The World Bank is going to provide $250 million loans to help Bangladesh create jobs and accelerate economic recovery from the COVID-19 pandemic.
The loan agreement is set to be signed soon once Prime Minister Sheikh Hasina approves it, says sources at Economic Relations Division (ERD).The financing will help Bangladesh create large-scale jobs for citizens, including women, youth, and migrant workers.
The project is expected to support reforms to modernise the trade and investment regime, build a stronger system of expanded safety nets and labor protections, and help vulnerable populations access better jobs, especially during crises.
To implement the initiatives and reform plans, the WB agreed to provide the loan assistance of a total of $750 million in three fiscal years.
Of the figure, Bangladesh already received $ 250 million in FY 2018-2019 and another $ 250 million in loans in FY 2019-2020.
And the remaining $250 million under the Third Programmatic Jobs Development Policy Credit (DPC-3) has already been approved by the WB for FY 2020-2021.
The loan has to be repaid in 30 years with a grace period of 5 years and the interest rate will be 1.25 percent, service charge 0.75 percent, and commitment charge on unpaid money will be 0.50 percent.Under the project, initiatives will be taken to create an investment environment, develop the labor market and create quality employment through the three pillars.
Under the first pillar, the overall environment for private investment outside the conventional readymade garment sector will be improved to create opportunities for short to medium-term employment. It is imperative to diversify the products and the market to create a close connection with the international market outside the readymade garment sector.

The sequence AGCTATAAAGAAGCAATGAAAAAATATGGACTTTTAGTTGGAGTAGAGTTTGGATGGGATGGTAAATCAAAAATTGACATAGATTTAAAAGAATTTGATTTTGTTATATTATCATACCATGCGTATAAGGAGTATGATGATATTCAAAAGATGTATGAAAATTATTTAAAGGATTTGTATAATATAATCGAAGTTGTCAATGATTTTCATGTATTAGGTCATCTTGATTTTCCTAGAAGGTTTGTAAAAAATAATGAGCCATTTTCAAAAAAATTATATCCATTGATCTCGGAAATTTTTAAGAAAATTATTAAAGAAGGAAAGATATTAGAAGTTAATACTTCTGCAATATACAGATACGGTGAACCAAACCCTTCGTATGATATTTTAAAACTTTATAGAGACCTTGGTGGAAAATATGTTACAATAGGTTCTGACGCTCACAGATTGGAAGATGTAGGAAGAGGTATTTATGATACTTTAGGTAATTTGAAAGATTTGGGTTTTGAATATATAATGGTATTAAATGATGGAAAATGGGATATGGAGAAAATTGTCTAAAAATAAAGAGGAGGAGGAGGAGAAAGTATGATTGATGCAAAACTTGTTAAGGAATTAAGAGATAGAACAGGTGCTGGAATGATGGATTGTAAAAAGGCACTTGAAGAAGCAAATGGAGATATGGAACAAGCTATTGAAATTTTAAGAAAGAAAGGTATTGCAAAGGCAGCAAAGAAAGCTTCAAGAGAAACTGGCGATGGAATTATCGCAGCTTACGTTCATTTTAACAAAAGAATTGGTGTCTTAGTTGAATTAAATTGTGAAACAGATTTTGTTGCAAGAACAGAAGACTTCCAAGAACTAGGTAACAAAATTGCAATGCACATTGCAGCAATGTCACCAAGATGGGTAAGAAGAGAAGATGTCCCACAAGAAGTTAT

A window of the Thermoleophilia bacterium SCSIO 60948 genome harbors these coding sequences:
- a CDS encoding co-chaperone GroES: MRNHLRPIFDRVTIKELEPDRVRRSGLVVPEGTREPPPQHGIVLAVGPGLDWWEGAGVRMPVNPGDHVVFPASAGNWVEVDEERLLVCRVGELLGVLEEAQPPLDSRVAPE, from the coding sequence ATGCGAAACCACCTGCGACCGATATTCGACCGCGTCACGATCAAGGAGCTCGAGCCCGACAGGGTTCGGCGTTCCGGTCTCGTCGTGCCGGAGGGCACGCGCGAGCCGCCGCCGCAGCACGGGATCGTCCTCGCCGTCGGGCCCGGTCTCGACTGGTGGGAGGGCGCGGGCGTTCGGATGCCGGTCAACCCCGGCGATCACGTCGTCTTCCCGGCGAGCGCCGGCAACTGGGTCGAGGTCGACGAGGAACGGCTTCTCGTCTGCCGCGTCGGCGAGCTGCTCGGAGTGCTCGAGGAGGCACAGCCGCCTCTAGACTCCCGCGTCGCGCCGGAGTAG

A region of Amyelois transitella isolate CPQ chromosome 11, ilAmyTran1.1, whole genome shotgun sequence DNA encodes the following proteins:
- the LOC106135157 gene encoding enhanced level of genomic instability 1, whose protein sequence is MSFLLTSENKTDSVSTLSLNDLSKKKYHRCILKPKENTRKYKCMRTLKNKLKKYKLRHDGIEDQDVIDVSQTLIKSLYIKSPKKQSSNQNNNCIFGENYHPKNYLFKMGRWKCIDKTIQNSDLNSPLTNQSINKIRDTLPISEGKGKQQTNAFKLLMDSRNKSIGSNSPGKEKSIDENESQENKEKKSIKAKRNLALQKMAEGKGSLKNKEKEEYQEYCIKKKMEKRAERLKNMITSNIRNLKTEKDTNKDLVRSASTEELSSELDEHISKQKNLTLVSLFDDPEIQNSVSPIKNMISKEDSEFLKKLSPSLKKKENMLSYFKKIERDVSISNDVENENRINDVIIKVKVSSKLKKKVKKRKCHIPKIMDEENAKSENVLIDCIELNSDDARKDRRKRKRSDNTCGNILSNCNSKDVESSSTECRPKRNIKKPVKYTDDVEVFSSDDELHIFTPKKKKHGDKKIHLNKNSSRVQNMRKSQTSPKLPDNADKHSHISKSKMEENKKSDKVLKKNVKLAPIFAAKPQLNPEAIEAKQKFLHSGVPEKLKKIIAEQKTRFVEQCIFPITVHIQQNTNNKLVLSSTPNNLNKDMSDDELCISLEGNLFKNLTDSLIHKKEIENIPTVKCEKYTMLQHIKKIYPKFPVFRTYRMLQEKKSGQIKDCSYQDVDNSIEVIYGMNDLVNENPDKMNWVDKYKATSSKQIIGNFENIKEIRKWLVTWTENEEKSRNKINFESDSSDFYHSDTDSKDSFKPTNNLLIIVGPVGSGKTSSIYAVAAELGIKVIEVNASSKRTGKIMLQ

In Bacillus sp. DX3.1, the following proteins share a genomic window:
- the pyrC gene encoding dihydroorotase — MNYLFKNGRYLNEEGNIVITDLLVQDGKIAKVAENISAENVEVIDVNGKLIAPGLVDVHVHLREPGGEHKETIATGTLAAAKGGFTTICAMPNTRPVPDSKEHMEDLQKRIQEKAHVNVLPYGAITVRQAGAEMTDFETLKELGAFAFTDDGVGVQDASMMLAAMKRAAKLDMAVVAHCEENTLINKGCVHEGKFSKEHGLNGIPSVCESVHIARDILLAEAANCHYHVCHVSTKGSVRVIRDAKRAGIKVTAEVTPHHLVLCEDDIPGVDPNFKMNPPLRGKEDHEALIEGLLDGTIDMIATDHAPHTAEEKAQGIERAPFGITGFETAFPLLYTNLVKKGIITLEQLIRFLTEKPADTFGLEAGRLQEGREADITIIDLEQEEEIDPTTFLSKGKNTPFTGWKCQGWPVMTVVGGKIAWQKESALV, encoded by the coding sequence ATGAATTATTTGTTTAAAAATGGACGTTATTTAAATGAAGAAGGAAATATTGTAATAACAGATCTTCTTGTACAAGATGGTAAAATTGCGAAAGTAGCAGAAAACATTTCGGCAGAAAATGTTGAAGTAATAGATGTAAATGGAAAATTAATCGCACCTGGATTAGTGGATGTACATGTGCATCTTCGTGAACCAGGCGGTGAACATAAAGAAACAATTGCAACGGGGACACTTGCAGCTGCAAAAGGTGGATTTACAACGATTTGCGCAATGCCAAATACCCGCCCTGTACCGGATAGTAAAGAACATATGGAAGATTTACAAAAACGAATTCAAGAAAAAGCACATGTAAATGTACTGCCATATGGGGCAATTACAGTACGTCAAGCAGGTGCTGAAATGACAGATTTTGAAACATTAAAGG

Under the second pillar, the overall protection of Bangladeshi workers and strengthen the government’s security cordon in the event of a future Covid-19 and similar will be increased. Most workers in Bangladesh still work on unwritten contracts without proper occupational safety and social insurance. Coronavirus pandemic has become a major disaster, especially for workers in the formal and informal sectors who are outside the scope of social protection.
To this end, it is necessary to take necessary measures to protect the earnings of the affected workers in the labor-intensive export sector. The capacity of the public sector needs to be enhanced in formulating guidelines and enforcing labor rules and standards for the protection of workers.
Under the third pillar, effective implementation of the principles adopted under DPC-1 and DPC-2 will strengthen programs and organizations that provide
current and future employment opportunities to youth, young women, and migrant workers.
The pillar also emphasizes several issues, including increasing the capacity of government institutions to facilitate migrant workers to receive government services before and after leaving the country; increase employment opportunities for women and bring other services, including daytime center licensing, within a legal framework.